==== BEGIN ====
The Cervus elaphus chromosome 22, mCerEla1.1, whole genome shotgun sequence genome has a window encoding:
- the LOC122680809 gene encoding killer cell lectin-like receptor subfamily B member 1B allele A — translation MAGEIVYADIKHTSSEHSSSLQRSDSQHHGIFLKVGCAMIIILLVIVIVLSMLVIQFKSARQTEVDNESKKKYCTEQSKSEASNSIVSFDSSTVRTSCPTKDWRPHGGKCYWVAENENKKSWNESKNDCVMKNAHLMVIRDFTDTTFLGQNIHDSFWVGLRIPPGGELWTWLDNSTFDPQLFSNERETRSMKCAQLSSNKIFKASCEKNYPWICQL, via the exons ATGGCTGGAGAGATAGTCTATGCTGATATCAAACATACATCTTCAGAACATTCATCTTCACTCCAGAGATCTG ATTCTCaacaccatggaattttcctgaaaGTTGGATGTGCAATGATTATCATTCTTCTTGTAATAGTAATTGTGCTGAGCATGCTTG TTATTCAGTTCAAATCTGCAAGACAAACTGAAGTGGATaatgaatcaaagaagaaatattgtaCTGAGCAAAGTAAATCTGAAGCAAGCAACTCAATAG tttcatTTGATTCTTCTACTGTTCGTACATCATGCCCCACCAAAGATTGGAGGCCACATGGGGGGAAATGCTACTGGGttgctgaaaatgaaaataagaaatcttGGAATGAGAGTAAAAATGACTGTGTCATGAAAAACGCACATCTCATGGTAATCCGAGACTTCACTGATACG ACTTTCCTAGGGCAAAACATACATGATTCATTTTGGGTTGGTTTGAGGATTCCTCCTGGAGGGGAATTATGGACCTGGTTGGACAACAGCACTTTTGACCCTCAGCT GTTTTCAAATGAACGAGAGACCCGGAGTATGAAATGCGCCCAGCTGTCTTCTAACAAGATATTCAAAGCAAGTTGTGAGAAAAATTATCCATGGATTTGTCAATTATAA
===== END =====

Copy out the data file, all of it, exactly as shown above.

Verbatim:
The Cervus elaphus chromosome 22, mCerEla1.1, whole genome shotgun sequence genome has a window encoding:
- the LOC122680809 gene encoding killer cell lectin-like receptor subfamily B member 1B allele A — translation MAGEIVYADIKHTSSEHSSSLQRSDSQHHGIFLKVGCAMIIILLVIVIVLSMLVIQFKSARQTEVDNESKKKYCTEQSKSEASNSIVSFDSSTVRTSCPTKDWRPHGGKCYWVAENENKKSWNESKNDCVMKNAHLMVIRDFTDTTFLGQNIHDSFWVGLRIPPGGELWTWLDNSTFDPQLFSNERETRSMKCAQLSSNKIFKASCEKNYPWICQL, via the exons ATGGCTGGAGAGATAGTCTATGCTGATATCAAACATACATCTTCAGAACATTCATCTTCACTCCAGAGATCTG ATTCTCaacaccatggaattttcctgaaaGTTGGATGTGCAATGATTATCATTCTTCTTGTAATAGTAATTGTGCTGAGCATGCTTG TTATTCAGTTCAAATCTGCAAGACAAACTGAAGTGGATaatgaatcaaagaagaaatattgtaCTGAGCAAAGTAAATCTGAAGCAAGCAACTCAATAG tttcatTTGATTCTTCTACTGTTCGTACATCATGCCCCACCAAAGATTGGAGGCCACATGGGGGGAAATGCTACTGGGttgctgaaaatgaaaataagaaatcttGGAATGAGAGTAAAAATGACTGTGTCATGAAAAACGCACATCTCATGGTAATCCGAGACTTCACTGATACG ACTTTCCTAGGGCAAAACATACATGATTCATTTTGGGTTGGTTTGAGGATTCCTCCTGGAGGGGAATTATGGACCTGGTTGGACAACAGCACTTTTGACCCTCAGCT GTTTTCAAATGAACGAGAGACCCGGAGTATGAAATGCGCCCAGCTGTCTTCTAACAAGATATTCAAAGCAAGTTGTGAGAAAAATTATCCATGGATTTGTCAATTATAA